Telling Stories Differently: Using new media to reach new audiences

New forms of media, such as Reddit, offer scientists the opportunity to speak directly to members of the public, expanding their outreach and potential for impact.


Mike Noseworthy on Reddit Ask Me Anything

Research Lead

Dr. Michael Noseworthy

Director, McMaster School of Biomedical Engineering

Professor, Electrical and Computer Engineering

Case Contributor

Dr. Michael Noseworthy

Director, McMaster School of Biomedical Engineering

Professor, Electrical and Computer Engineering

Monique Beech

Marketing and Communications Strategist

Faculty of Engineering

Research funded by

NSERC, CIHR, CFI, Ontario Brain Institute (OBI), Cancer Care Ontario (CCO)


35,000 Reddit readers increased their understanding or awareness of advances in MRI technology, and of MRI as a field of research

Knowledge Exchange Strategy

New media


Increase public understanding of MRI technology and MRI-enabled medical research


  • Staff organized a Reddit Ask Me Anything (AMA) session
  • Researcher fielded questions online for 2 hours

Keys to making it work

  • Researcher was comfortable adapting language to a variety of audiences in real time
  • The AMA was offered within the science sub-reddit, rather than as general AMA


To arrange an AMA, message the moderators at Science AMA Series

Dr. Michael Noseworthy’s research focuses on how Magnetic Resonance Imaging (MRI) can be used to understand tissue function.

New media, big audiences

Academic science can sometimes seem too far removed from application to be of any benefit to society. This means that traditional media outlets are often not interested in stories of scientific advances which can seem impossible to translate to a non-expert audience.

However new forms of media, such as Reddit, are making it possible for scientists to reach new audiences. In just 2 hours, Dr. Noseworthy’s Ask Me Anything (AMA), offered as part of the science moderated subreddit, reached over 35,000 viewers. He answered more than 50 questions from a broad range of users, including past and potential students, industry, medical and MRI practitioners, and thousands of people simply curious about MRI.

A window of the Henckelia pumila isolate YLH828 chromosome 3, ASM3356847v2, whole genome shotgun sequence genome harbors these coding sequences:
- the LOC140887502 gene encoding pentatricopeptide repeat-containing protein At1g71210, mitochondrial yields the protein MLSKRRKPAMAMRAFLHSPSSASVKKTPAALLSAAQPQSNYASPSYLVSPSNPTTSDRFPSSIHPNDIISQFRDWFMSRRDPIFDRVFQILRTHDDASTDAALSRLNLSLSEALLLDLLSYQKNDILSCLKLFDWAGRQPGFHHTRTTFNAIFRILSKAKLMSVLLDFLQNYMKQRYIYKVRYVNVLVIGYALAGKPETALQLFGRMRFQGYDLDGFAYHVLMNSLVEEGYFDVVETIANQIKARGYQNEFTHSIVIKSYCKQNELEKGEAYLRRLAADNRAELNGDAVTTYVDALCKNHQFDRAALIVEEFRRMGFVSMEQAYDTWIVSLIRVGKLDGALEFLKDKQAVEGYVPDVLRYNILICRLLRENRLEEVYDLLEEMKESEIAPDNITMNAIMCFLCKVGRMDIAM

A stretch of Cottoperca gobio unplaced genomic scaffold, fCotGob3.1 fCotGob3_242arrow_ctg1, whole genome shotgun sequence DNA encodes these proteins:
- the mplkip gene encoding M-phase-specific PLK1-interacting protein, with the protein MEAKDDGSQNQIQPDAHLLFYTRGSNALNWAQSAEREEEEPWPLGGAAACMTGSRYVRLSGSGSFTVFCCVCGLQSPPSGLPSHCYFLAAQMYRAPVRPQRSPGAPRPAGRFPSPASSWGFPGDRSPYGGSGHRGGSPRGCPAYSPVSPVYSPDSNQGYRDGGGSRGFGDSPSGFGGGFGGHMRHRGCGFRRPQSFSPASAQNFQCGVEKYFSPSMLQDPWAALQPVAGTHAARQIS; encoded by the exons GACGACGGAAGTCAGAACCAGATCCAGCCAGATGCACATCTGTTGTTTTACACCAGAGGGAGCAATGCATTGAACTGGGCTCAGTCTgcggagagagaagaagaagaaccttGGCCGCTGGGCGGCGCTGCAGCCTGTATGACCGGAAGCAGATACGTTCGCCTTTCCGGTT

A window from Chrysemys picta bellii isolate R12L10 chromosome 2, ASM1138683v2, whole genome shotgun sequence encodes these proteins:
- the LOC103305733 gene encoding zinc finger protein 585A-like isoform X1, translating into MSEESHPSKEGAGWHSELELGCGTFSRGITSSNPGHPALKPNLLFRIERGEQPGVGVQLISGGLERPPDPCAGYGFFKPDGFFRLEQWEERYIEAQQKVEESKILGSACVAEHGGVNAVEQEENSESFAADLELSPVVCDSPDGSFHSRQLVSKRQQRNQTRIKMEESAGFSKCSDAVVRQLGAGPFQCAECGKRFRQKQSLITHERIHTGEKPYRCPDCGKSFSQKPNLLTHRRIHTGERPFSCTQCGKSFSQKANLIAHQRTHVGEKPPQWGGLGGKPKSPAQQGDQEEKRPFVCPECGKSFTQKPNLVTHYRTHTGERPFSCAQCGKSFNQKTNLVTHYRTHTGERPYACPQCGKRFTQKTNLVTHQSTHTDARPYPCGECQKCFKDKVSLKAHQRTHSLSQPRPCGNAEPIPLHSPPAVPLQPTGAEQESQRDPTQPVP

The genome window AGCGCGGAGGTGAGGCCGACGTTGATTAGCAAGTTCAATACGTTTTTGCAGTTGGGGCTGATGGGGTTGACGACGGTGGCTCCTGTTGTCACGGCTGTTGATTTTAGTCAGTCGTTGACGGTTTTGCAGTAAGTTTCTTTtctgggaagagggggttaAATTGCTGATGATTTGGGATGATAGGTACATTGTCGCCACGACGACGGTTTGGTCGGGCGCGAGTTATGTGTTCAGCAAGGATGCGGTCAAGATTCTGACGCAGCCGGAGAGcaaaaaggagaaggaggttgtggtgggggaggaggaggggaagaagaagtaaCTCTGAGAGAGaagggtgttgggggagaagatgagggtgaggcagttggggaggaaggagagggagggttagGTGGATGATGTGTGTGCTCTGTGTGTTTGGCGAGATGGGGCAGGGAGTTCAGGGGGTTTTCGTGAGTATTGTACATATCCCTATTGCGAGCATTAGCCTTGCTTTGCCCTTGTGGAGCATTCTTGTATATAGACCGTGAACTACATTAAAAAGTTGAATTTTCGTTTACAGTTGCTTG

Not everybody will feel comfortable conducting a Reddit session. To engage with this range of audiences required Noseworthy to be highly flexible and immediately responsive. He had to adapt his vocabulary to each individual question, an ability he considers integral to teaching, and he had to do it in real time.

“You should, at the end of the day, be able to talk to anybody, be it a little kid or an esteemed colleague….You should be able to have a conversation and dial it in to the right level right away without blowing them away, or boring them to tears.”

Why use Reddit for Knowledge Exchange?

For Noseworthy and Beech, the value of Reddit lies in its ability to reach and influence different publics. Beech’s background in journalism motivates her to find new ways to tell stories about science.

There are all kinds of ways to tell stories now, Reddit, Facebook, other media. You can reach a broader audience once you get creative with it…There’s good quality content now on social media. Potential grad students, different audiences can be reached through these new methods.

Unlike some other social media tools, and very different from traditional publishing, Beech says, Reddit makes science and scientists accessible. Few people would ever email or call a scientist directly with their questions, but this forum means that anyone can have a direct one-on-one with a world expert.

This means that tools such as Reddit AMA make it possible to exchange knowledge with a significantly larger group of people—and to provide the specific knowledge that a knowledge user requests. They can also affect public attitudes about the value of science and scientists more generally.

This is a great tool we all should get involved in, now we can engage in community outreach and tell the public what we’re doing in a forum they’re happy to use. That way they’ll go ‘hey, you know what? We’re spending tax dollars for our Canadian scientists to do this, and we get it and it’s actually really good.”